Libya's deputy U.N. ambassador said Tuesday that Moammar Gadhafi is trying to replace him and Ambassador Mohamed Shalgham because they have both called for an end to his regime.
Ibrahim Dabbashi told The Associated Press on Tuesday that "certainly it will not be accepted by the United Nations."
But U.N. diplomats and observers say it could be complicated because, from a legal and protocol standpoint, the Gadhafi government is still accredited to the United Nations and therefore has the right to choose who represents it.
U.N. spokesman Martin Nesirky confirmed "that the United Nations has received a notification from the Libyan authorities." He refused to elaborate, saying only that "the correspondence is being studied."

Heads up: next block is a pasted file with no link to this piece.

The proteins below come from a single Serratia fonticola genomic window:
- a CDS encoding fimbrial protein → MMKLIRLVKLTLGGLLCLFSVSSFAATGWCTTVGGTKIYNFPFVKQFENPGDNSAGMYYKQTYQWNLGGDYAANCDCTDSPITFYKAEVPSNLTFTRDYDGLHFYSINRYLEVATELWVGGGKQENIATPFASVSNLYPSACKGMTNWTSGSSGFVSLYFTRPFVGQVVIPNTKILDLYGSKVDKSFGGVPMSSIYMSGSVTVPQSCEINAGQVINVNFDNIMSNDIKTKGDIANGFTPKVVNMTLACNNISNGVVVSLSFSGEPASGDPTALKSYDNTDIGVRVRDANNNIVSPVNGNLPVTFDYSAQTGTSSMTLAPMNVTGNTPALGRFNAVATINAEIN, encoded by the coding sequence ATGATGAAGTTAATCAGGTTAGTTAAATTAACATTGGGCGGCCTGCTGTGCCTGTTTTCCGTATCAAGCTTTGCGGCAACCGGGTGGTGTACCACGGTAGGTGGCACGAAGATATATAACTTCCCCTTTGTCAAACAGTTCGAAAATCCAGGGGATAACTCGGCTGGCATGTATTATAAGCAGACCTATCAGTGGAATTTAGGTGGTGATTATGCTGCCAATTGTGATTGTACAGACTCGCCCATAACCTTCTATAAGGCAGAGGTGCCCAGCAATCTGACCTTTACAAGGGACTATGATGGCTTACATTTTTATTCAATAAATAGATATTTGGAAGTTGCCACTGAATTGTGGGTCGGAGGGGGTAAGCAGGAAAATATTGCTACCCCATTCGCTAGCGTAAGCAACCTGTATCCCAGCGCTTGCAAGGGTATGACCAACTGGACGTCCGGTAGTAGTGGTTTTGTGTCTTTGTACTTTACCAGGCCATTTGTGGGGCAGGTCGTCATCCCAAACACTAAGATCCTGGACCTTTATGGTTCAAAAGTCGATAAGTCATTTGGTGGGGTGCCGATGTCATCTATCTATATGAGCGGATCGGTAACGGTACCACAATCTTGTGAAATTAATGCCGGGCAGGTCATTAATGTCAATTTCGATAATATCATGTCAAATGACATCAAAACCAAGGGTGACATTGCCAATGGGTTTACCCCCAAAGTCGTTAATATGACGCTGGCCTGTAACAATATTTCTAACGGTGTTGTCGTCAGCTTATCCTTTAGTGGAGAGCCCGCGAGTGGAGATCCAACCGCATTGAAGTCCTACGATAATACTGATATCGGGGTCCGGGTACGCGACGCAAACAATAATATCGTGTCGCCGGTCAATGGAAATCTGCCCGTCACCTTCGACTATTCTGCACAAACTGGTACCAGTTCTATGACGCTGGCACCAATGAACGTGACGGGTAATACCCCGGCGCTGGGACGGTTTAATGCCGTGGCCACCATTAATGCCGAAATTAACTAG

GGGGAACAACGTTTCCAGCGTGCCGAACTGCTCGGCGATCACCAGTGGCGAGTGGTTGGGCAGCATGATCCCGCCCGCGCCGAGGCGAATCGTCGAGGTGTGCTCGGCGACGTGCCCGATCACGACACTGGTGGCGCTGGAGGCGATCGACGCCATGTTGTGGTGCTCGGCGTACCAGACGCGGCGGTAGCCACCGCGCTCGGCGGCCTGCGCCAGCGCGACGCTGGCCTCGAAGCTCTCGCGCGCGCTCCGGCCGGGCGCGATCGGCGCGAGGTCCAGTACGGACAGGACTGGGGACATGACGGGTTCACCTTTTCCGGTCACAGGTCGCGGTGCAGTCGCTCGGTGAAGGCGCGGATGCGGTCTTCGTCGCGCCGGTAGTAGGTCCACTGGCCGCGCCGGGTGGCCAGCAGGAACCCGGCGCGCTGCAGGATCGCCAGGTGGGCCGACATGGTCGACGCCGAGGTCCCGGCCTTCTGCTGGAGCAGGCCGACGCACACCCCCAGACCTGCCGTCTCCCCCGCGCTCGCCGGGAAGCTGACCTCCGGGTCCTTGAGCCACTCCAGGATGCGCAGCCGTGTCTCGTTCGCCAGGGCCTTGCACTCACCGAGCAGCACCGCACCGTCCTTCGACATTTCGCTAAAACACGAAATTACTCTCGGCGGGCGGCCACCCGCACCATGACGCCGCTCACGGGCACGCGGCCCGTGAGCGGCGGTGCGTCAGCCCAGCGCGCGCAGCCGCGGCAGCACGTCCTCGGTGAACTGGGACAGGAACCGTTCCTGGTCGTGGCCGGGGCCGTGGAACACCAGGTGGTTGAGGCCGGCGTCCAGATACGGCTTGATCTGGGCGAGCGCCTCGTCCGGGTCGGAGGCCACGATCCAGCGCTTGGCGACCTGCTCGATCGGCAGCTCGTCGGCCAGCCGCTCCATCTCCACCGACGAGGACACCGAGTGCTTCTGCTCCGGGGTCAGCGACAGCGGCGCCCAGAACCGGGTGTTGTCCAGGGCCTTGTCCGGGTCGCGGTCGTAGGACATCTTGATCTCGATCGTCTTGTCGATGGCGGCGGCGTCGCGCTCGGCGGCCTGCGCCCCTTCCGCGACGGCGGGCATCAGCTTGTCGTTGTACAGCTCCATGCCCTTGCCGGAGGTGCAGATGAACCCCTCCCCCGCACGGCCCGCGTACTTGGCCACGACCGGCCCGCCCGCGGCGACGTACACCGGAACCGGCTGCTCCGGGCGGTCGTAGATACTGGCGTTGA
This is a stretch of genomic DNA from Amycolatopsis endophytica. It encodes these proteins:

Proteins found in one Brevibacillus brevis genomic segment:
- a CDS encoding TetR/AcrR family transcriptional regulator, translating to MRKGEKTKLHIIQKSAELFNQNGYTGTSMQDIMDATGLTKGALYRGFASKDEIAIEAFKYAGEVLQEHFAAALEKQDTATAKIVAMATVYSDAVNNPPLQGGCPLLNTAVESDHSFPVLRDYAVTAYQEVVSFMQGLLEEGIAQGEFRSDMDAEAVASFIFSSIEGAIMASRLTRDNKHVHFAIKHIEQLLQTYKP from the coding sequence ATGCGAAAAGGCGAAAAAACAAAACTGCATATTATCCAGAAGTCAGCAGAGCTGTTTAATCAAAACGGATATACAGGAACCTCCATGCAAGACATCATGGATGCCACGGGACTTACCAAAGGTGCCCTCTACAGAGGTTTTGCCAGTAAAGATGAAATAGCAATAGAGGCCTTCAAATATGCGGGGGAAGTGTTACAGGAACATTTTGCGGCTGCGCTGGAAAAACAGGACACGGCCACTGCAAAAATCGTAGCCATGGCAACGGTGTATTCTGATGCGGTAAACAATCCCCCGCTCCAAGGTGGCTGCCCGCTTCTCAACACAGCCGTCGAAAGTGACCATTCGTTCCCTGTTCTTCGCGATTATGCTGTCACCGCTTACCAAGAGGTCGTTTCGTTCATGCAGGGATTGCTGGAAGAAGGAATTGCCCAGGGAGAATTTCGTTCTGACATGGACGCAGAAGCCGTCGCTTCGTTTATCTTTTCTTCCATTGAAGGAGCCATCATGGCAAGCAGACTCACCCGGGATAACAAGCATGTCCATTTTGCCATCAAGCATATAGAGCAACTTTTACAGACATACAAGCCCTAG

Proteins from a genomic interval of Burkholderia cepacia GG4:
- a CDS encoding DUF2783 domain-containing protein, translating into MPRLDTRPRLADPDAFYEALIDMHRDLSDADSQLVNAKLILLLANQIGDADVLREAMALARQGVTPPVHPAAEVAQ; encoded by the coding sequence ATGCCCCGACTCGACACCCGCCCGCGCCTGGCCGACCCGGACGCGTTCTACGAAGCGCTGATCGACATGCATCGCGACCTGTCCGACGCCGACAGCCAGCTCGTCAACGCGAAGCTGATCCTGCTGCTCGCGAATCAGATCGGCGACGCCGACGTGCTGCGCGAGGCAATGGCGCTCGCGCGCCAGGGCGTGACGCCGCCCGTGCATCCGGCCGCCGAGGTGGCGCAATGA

A U.N. official, speaking on condition of anonymity because he was not authorized to speak publicly, said the letter involved Shalgham and Dabbashi.
At the U.N., virtually all deputies have ambassadorial rank.
Dabbashi, surrounded by members of Libya's U.N. Mission, called on Gadhafi to step down on Feb. 21. Shalgham initially refused to oppose Gadhafi, calling him "my friend," but he did an about-face last Friday and denounced the Libyan leader.
The Gadhafi regime also informed the State Department that it was firing its U.S. ambassador, Ail Aural, who announced last week he was siding with the opposition. State Department lawyers are looking into whether the U.S. will accept the legitimacy of the request.